If we apply those percentages to our process, for any 100 prospects, only 3 to 5 of them are currently looking. Keep in mind that hundreds of agencies will fight over the 3 or 5. Your odds are much better if your list was 500 or 1,000. Or you can apply your funnel percentages. Take the portion of outreach that leads to a response, the percentage of responses that become qualified. The percent of qualified that turn into a proposal, bid, or pitch. Apply the actual win rate to understand the top-of-funnel list size better.
Once you have clearly defined your actual audience and estimated the size needed to achieve the percentages necessary to close meaningful new business, the challenge most agencies say is finding their audience. Recall the BD Exec whose agency would not pay for a contact source. Lead sources can be expensive and very time-consuming. I know that sounds counterintuitive because lead sources should save you time. Very few truly understand the ad agency prospect and deliver them without a lot of wrong contacts mixed in. The time and effort required to remove those bad contacts can be significant.
If you've been following me for any time, you know that Winmo is my go-to platform for top national and emerging brands. Their list is hand-curated and human-verified on a regular rolling base. They offer many granular ways of defining your audience, from NAICS code to company size, industry, category, title, geography, and many more. In addition to their database, Winmo produces many kinds of ad agency business development sales intelligence reporting to put you at the head of the pack when opportunities arise. Not just general industry reporting. They publish weekly recaps of agency new business triggers like decision-makers on the move, vulnerable accounts, new hires, changes in spending, and much more. As a subscriber, you are one of the first to learn of new opportunities and know who the people are, along with contact information to go after. Click for a demo if you are interested.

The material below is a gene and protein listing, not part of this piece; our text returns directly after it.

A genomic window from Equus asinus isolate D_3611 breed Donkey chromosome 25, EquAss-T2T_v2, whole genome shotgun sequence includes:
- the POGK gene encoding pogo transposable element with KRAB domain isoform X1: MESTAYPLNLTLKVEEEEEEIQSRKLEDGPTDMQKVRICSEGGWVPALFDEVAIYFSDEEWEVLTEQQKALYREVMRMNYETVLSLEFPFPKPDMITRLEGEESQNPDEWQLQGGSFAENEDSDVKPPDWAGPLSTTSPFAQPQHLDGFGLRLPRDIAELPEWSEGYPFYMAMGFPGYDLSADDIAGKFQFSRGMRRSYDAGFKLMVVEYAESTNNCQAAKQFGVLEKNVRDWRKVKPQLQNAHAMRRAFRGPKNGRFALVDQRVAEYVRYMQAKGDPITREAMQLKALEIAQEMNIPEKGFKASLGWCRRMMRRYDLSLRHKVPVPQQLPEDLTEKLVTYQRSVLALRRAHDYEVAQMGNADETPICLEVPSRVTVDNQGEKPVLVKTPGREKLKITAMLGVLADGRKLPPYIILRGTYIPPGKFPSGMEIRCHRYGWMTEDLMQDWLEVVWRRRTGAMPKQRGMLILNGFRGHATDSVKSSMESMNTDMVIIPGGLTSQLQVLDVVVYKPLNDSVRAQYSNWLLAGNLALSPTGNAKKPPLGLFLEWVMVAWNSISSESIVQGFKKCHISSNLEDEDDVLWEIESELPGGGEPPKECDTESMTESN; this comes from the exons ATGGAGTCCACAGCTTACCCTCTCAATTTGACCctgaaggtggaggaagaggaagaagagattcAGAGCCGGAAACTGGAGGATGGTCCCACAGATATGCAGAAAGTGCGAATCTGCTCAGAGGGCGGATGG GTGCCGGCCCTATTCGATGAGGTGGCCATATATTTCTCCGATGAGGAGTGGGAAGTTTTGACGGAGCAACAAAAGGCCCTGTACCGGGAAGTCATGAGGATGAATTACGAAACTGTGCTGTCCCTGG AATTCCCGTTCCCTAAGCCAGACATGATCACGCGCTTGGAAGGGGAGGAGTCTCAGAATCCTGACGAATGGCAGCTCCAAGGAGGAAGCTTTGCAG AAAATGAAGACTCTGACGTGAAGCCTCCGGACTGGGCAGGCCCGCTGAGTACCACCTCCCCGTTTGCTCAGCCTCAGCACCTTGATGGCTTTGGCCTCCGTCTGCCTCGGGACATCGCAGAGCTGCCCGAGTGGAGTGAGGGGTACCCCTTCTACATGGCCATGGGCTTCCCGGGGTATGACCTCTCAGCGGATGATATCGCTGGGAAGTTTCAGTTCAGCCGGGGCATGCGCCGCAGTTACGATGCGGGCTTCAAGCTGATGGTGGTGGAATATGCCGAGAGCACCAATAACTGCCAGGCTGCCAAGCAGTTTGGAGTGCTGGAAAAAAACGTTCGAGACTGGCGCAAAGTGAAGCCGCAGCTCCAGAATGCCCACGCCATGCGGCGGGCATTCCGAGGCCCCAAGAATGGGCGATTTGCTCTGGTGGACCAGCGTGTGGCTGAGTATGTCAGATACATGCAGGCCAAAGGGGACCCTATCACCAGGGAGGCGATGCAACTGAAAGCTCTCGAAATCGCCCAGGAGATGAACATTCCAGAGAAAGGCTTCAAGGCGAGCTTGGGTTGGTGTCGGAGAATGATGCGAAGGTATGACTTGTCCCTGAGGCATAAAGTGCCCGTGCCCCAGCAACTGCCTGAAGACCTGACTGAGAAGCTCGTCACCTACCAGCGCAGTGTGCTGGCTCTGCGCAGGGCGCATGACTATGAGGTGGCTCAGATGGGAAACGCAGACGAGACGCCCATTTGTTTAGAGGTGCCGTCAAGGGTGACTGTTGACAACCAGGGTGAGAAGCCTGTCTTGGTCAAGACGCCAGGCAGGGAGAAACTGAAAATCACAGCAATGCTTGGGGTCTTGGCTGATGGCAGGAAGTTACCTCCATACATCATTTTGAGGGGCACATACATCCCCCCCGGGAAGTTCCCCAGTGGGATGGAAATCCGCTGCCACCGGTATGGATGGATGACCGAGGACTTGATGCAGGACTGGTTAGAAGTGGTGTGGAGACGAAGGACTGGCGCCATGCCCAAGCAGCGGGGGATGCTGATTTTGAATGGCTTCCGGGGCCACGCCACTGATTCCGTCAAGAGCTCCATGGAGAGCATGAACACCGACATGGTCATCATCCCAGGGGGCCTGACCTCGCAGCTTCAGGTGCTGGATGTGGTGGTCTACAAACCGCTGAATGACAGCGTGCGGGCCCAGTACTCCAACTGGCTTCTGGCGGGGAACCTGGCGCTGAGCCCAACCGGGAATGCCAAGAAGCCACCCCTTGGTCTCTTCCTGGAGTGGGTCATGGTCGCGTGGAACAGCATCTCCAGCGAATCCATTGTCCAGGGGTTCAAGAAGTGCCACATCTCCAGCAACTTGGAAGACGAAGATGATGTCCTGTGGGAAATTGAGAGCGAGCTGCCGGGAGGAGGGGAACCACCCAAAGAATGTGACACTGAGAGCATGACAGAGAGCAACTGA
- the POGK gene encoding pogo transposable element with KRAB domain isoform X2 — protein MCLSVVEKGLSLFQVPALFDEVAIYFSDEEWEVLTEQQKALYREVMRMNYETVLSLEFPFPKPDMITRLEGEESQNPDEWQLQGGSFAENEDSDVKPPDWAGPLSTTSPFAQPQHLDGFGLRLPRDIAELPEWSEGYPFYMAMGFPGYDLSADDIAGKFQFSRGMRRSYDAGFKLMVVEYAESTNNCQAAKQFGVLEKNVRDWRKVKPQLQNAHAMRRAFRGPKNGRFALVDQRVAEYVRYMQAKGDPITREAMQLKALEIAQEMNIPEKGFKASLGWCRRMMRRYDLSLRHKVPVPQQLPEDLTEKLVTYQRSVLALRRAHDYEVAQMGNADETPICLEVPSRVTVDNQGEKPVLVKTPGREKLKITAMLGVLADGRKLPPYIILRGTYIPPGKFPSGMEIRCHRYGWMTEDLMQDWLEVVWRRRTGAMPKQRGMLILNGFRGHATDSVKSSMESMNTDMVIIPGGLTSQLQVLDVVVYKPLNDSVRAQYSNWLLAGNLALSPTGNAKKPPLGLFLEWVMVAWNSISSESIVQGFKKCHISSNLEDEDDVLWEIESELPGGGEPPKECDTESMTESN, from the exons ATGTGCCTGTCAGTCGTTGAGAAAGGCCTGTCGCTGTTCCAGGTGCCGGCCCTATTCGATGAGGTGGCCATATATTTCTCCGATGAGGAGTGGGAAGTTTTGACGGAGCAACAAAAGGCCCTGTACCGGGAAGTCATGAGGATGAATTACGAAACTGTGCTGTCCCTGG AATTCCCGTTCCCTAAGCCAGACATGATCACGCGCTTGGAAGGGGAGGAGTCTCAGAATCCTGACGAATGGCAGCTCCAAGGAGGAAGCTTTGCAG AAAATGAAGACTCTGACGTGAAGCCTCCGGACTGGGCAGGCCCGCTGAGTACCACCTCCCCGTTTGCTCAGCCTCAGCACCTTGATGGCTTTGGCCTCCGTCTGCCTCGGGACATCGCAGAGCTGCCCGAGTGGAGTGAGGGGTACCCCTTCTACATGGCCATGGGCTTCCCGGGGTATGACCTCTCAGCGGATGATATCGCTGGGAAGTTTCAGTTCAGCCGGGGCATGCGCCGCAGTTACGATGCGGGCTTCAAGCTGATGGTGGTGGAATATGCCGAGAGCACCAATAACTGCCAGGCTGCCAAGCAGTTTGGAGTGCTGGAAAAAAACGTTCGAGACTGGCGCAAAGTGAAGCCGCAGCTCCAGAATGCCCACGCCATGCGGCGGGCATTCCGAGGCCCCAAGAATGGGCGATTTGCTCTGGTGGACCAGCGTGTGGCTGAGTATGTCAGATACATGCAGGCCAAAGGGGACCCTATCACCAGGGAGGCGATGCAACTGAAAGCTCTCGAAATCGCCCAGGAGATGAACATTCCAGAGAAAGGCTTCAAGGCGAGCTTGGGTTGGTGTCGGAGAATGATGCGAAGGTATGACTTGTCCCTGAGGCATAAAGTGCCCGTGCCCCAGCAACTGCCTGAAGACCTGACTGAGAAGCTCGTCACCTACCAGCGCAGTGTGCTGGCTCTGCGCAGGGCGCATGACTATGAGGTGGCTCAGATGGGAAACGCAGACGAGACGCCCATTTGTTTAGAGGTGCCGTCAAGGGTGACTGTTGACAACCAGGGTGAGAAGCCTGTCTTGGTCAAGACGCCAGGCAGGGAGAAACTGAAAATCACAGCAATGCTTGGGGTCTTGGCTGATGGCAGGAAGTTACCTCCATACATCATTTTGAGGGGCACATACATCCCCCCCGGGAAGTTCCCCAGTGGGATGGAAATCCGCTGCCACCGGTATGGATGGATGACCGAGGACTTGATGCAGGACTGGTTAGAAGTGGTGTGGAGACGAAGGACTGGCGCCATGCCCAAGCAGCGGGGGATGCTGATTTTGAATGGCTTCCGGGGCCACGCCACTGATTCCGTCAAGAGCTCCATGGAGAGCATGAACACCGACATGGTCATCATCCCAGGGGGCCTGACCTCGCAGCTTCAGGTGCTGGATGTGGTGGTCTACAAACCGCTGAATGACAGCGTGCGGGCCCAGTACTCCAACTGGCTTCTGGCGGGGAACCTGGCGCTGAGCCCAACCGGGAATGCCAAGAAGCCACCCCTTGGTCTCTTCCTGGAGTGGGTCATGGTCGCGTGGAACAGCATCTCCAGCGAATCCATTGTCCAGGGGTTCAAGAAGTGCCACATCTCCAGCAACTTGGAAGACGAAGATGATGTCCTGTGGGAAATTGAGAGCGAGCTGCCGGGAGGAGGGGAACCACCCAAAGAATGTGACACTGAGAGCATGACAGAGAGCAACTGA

In addition to Winmo, I use LinkedIn's Sales Navigator. LinkedIn is a database of 810 million people, 58 million companies, and 68 million decision-makers worldwide. Of course, LinkedIn does not provide contact info, so I use other add-ons to find contact info for my Sales Navigator lists. Winmo is the best because it's all built-in, so the time and effort required are less than any other system that requires multiple resources to do the same thing. There are other resources like ZoomInfo/DiscoveryOrg, or Dun & Bradstreet. My experience is that these are expensive, difficult to use, not specific to ad agency prospects and decision-makers, and don't provide the level and timeliness of details about prospecting triggers because they are ad agency-focused.
Needless to say, the better you know your audience, the better you can be at targeting and engaging. Knowing is more than title, size, industry, or geography. Knowing is the nuances in between those typical details. It's the insights that connect seemingly unrelated clients. It's the mindset that separates leaders from followers. It's the experience that predicts future decisions. The criteria and filters allow you to weed out the low-probability contacts from the rest.
Whatever you do, don't buy a list, don't take that trade show attendee list, don't take that webinar list, or any other list that is not explicitly curated for you. While tempting, the time and effort to go through those lists, separate the appropriate contacts from the trash, verify the contact info and append with data you need to prospect with is a nightmare. And the net contact count will be a fraction of what you think you will be getting. It's never a good ROI.
I build lists for ad agency prospecting and would be happy to share how I do it and show how to do it too. I am always open to discussing your challenges and offering my opinion on possible solutions. If you like this post, sign up for my new business newsletter. And find me on LinkedIn for daily tips and insights. Feel free to reach out at any time. #LetsGrow!